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Published On: Mon, May 6th, 2013

Five sickened with psittacosis in Argentina, outbreak linked to illegally sold birds

Argentine health officials are warning the public not to buy birds sold on the street after at least five people have contracted the very serious disease, psittacosis, according to El Tribuno report May 4.

Public domain image/Redvers

Public domain image/Redvers

The five cases in Jujuy province include a married couple who were the first seen at a San Roque hospital. The couple who contracted the disease indicated that the symptoms began within days of buying a monk parakeet at the city bus terminal and parrots were implicated in the infection of the other 3 cases.

The head of Tropical and Emerging Diseases of San Roque hospital, Gustavo Echenique, confirmed the cases and warned that the illegal trader who sold the bird to this couple had about 20 more birds for sale, which could also spread the disease.

All five patients are being treated and are in stable condition.

Most wild and domestic birds can be natural reservoirs of the causative bacteria, Chlamydophila psittaci; however parrots, parakeets, and cockatiels are among the birds most commonly implicated in human infection.

The vast majority of cases of psittacosis, or parrot fever are a direct result of human exposure to pet birds, either as owners or pet shop employees. The remainder of human cases is due to occupational exposure; turkey processing workers, vets, and zoo workers to name a few.

In the bird, infection may not become apparent unless resistance is compromised through conditions like crowding, transport, deficiencies in nutrition or other stressors.

The infection in the bird is mostly gastrointestinal and respiratory with the bird showing the following symptoms: diarrhea, nasal discharge, fever and discharge from the eyes.

Image/CIA

Image/CIA

The organism is shed in the liquid feces or nasal discharge of a sick bird. Even healthy birds can be carriers of psittacosis and may shed the organism intermittently.

Here it can contaminate the environment, the bird’s cage and the feathers. As the feces dries, the bacteria become airborne from the motion of the feathers and this is where humans can get infected.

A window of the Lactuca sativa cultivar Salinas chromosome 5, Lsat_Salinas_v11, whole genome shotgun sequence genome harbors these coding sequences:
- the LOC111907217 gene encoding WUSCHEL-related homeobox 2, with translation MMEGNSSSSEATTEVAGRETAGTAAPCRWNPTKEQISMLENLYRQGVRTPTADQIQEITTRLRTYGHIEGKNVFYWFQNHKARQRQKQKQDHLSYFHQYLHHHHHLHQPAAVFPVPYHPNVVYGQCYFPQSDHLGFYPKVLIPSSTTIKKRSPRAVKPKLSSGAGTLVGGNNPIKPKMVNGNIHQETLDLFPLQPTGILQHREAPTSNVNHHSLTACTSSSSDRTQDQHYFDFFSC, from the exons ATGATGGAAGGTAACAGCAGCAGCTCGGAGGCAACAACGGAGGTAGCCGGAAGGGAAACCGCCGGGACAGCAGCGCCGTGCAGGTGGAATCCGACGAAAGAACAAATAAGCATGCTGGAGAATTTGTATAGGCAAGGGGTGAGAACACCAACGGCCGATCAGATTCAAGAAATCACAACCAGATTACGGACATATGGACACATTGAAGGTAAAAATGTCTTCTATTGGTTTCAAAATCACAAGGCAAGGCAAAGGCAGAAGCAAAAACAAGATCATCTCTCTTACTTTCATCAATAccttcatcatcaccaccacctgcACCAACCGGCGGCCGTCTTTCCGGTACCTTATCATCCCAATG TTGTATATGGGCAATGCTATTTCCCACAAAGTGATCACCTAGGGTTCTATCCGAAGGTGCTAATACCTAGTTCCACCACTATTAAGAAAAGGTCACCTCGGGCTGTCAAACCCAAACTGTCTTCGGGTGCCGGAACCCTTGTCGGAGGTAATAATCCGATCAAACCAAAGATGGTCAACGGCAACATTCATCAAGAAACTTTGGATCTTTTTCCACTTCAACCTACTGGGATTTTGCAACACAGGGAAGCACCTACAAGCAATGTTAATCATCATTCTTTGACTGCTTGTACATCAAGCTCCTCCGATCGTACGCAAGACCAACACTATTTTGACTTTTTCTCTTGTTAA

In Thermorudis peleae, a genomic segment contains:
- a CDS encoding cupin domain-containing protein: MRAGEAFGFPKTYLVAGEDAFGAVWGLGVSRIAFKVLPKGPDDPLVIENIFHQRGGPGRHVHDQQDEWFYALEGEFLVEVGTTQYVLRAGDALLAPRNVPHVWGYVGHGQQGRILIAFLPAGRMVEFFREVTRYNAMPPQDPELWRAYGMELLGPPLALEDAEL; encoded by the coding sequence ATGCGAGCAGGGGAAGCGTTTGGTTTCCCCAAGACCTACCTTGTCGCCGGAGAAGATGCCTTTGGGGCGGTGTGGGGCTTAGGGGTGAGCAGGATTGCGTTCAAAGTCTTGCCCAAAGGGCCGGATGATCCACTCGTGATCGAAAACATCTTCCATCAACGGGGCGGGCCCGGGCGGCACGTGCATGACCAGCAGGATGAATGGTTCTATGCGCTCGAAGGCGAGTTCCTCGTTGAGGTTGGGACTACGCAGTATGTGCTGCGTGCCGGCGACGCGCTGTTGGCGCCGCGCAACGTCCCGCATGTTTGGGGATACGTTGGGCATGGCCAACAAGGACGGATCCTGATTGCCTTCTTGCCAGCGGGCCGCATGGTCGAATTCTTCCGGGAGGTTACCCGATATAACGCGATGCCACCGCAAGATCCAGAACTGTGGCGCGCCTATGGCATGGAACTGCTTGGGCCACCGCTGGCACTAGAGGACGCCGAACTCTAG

The aerosolized, airborne particles are very small and do not settle easily and remain suspended in the atmosphere for long periods of time.

The infection in people can range from an inapparent illness to a systemic disease and severe pneumonia with some fatalities reported.

The onset of disease may be fever, headache, body aches, cough and shortness of breath. The illness is usually self-limiting (up to 2 weeks).

More severe disease may show diarrhea, vomiting and enlarged liver and spleen. The organism can affect some organ systems other that the respiratory. Cases of endocarditis, arthritis and hepatitis have been seen.

Psittacosis is treatable with doxycycline. The fatality rate of patients treated with antibiotics is very low, less than 1%.

To prevent psittacosis, the CHP is advising members of the public  to take heed of the following measures:

* Wear gloves and face masks when handling droppings and secretions of birds;
* Wash both hands thoroughly after handling birds;
* Avoid close contacts with birds;
* Disinfect bird cages and surfaces contaminated by bird droppings and secretions; and
* Seek medical treatment if symptoms develop.

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About the Author

- Writer, Co-Founder and Executive Editor of The Global Dispatch. Robert has been covering news in the areas of health, world news and politics for a variety of online news sources. He is also the Editor-in-Chief of the website, Outbreak News Today and hosts the podcast, Outbreak News Interviews on iTunes, Stitcher and Spotify Robert is politically Independent and a born again Christian Follow @bactiman63

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  1. aceite de linaza says:

    Yes! Finally something about semillas de amapola.

  2. Wild parrots learn human language from escapees | Dear Kitty. Some blog says:

    […] Five sickened with psittacosis in Argentina, outbreak linked to illegally sold birds (theglobaldispatch.com) […]

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